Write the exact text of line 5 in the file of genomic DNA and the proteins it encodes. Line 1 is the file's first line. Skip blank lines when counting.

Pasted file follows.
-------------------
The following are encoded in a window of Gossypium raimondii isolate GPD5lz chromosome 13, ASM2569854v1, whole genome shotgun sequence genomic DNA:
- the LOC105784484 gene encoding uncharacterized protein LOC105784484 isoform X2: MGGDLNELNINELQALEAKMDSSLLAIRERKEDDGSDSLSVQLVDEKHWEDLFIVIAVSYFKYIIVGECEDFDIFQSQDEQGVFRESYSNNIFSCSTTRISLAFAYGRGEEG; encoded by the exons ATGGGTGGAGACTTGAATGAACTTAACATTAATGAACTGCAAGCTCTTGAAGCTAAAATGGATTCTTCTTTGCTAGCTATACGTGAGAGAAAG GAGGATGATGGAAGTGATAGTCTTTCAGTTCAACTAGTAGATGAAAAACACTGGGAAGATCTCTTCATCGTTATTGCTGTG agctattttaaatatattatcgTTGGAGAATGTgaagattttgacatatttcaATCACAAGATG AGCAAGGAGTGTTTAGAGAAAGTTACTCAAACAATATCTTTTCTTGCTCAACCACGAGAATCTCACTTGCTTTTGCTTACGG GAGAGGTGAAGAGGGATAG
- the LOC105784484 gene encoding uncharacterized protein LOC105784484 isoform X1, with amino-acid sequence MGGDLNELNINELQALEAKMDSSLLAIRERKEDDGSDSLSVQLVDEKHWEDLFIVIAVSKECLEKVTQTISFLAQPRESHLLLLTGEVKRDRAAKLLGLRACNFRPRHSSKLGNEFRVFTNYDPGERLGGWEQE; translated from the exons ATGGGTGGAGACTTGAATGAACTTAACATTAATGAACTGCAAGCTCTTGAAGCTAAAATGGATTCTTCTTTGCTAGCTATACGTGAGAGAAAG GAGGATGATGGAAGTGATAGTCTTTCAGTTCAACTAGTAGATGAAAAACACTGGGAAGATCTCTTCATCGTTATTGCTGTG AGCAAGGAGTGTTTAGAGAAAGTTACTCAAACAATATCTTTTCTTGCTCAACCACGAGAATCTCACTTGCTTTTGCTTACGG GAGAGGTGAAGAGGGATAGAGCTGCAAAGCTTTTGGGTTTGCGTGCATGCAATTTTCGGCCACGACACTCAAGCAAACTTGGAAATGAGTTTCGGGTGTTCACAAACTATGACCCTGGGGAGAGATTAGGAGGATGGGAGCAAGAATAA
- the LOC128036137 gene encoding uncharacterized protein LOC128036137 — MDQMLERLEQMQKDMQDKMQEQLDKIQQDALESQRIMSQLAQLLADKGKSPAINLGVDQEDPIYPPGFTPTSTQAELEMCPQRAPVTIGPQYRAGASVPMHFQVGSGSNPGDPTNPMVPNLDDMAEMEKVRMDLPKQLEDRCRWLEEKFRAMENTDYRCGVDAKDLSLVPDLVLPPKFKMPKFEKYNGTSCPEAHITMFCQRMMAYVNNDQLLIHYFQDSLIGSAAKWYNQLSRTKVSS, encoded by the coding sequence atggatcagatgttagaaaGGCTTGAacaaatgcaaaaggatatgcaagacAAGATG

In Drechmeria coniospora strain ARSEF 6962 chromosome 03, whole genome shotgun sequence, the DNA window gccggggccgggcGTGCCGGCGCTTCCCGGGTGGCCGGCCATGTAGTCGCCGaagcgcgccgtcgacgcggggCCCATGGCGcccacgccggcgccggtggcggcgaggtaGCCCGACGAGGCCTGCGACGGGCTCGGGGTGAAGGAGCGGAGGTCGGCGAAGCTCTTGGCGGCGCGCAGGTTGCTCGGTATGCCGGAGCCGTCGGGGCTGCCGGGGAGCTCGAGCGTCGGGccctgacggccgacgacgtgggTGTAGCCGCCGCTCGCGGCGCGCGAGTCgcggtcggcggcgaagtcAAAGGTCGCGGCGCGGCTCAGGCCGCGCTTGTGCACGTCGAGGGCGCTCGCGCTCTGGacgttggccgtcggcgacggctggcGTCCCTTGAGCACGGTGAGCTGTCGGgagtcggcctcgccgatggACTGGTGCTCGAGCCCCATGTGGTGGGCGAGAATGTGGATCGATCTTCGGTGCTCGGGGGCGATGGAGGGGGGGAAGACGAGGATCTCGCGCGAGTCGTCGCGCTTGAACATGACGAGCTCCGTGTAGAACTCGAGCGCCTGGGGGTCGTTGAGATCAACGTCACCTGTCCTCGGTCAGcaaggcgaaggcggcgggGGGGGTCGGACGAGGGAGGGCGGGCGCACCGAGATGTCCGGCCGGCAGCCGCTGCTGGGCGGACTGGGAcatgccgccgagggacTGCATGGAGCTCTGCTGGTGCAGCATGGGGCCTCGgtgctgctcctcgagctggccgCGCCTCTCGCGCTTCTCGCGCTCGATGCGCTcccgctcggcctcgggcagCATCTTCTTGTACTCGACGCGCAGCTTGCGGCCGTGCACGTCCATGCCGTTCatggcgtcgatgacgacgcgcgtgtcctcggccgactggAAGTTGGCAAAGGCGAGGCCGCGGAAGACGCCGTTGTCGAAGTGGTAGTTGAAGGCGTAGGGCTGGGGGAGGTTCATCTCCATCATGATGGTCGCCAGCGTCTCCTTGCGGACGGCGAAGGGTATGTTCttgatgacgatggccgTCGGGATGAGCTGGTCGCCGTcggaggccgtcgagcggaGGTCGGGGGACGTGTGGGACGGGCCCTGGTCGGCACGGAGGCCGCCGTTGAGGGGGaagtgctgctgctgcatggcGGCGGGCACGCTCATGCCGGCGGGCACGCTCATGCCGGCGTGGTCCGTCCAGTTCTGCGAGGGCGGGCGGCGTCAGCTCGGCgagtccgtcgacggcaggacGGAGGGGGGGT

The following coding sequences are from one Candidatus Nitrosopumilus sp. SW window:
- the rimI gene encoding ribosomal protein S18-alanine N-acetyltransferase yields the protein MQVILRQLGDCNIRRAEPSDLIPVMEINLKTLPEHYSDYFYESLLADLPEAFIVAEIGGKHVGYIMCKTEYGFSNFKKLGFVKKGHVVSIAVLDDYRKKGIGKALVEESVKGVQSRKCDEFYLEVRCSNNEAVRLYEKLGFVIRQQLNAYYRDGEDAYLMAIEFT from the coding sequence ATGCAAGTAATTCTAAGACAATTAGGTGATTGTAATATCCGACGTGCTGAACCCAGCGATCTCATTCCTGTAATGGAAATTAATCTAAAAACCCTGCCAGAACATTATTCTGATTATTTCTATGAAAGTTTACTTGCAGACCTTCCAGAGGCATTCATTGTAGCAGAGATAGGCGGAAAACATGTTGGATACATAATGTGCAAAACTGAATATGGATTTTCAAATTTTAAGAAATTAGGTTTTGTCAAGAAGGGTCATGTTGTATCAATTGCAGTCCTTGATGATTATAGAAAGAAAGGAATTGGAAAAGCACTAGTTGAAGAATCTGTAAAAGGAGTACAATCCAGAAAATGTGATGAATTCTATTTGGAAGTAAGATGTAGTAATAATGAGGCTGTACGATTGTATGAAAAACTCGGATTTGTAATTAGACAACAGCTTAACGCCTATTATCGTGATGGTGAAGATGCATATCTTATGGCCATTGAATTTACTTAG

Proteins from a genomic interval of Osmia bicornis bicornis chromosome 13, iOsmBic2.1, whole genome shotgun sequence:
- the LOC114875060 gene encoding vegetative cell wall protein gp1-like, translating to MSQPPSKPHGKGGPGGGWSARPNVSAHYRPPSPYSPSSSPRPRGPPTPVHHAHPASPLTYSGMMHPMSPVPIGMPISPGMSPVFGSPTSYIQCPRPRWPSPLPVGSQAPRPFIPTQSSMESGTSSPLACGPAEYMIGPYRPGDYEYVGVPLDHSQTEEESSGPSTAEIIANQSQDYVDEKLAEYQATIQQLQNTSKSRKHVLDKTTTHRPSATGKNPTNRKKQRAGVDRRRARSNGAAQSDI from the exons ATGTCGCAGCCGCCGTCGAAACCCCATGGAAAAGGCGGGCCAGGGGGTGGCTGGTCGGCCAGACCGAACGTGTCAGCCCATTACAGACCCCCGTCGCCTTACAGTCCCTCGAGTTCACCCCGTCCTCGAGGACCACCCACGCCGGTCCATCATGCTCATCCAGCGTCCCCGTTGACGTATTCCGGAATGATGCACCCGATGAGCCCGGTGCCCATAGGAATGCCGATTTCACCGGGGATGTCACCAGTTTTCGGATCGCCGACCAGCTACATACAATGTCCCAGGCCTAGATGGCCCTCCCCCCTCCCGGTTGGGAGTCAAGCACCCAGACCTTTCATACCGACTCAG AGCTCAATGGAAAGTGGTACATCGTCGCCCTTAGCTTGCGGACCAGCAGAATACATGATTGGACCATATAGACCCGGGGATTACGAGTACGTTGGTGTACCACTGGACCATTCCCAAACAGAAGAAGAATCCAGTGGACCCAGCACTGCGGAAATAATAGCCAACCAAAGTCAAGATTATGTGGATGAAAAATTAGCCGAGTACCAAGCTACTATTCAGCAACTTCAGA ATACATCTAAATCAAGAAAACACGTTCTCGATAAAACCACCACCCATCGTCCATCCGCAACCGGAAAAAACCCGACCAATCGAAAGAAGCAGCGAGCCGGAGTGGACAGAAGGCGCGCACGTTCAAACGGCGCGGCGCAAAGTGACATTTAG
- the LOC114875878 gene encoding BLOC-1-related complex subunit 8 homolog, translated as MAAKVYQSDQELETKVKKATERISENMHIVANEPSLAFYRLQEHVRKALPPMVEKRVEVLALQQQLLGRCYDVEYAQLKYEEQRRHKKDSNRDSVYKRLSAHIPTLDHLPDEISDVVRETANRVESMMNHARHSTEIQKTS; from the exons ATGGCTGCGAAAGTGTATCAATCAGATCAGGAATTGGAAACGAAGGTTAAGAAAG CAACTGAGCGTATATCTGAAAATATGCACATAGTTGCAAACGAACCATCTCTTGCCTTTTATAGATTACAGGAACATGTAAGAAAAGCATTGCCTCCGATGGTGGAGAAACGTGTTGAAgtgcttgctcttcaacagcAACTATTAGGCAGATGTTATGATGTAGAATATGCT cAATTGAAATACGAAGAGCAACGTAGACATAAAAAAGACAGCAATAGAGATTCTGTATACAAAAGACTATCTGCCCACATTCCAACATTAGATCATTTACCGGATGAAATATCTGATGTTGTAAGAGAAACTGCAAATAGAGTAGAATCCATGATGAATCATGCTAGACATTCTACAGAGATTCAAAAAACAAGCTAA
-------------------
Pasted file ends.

In Drechmeria coniospora strain ARSEF 6962 chromosome 03, whole genome shotgun sequence, the DNA window gccggggccgggcGTGCCGGCGCTTCCCGGGTGGCCGGCCATGTAGTCGCCGaagcgcgccgtcgacgcggggCCCATGGCGcccacgccggcgccggtggcggcgaggtaGCCCGACGAGGCCTGCGACGGGCTCGGGGTGAAGGAGCGGAGGTCGGCGAAGCTCTTGGCGGCGCGCAGGTTGCTCGGTATGCCGGAGCCGTCGGGGCTGCCGGGGAGCTCGAGCGTCGGGccctgacggccgacgacgtgggTGTAGCCGCCGCTCGCGGCGCGCGAGTCgcggtcggcggcgaagtcAAAGGTCGCGGCGCGGCTCAGGCCGCGCTTGTGCACGTCGAGGGCGCTCGCGCTCTGGacgttggccgtcggcgacggctggcGTCCCTTGAGCACGGTGAGCTGTCGGgagtcggcctcgccgatggACTGGTGCTCGAGCCCCATGTGGTGGGCGAGAATGTGGATCGATCTTCGGTGCTCGGGGGCGATGGAGGGGGGGAAGACGAGGATCTCGCGCGAGTCGTCGCGCTTGAACATGACGAGCTCCGTGTAGAACTCGAGCGCCTGGGGGTCGTTGAGATCAACGTCACCTGTCCTCGGTCAGcaaggcgaaggcggcgggGGGGGTCGGACGAGGGAGGGCGGGCGCACCGAGATGTCCGGCCGGCAGCCGCTGCTGGGCGGACTGGGAcatgccgccgagggacTGCATGGAGCTCTGCTGGTGCAGCATGGGGCCTCGgtgctgctcctcgagctggccgCGCCTCTCGCGCTTCTCGCGCTCGATGCGCTcccgctcggcctcgggcagCATCTTCTTGTACTCGACGCGCAGCTTGCGGCCGTGCACGTCCATGCCGTTCatggcgtcgatgacgacgcgcgtgtcctcggccgactggAAGTTGGCAAAGGCGAGGCCGCGGAAGACGCCGTTGTCGAAGTGGTAGTTGAAGGCGTAGGGCTGGGGGAGGTTCATCTCCATCATGATGGTCGCCAGCGTCTCCTTGCGGACGGCGAAGGGTATGTTCttgatgacgatggccgTCGGGATGAGCTGGTCGCCGTcggaggccgtcgagcggaGGTCGGGGGACGTGTGGGACGGGCCCTGGTCGGCACGGAGGCCGCCGTTGAGGGGGaagtgctgctgctgcatggcGGCGGGCACGCTCATGCCGGCGGGCACGCTCATGCCGGCGTGGTCCGTCCAGTTCTGCGAGGGCGGGCGGCGTCAGCTCGGCgagtccgtcgacggcaggacGGAGGGGGGGT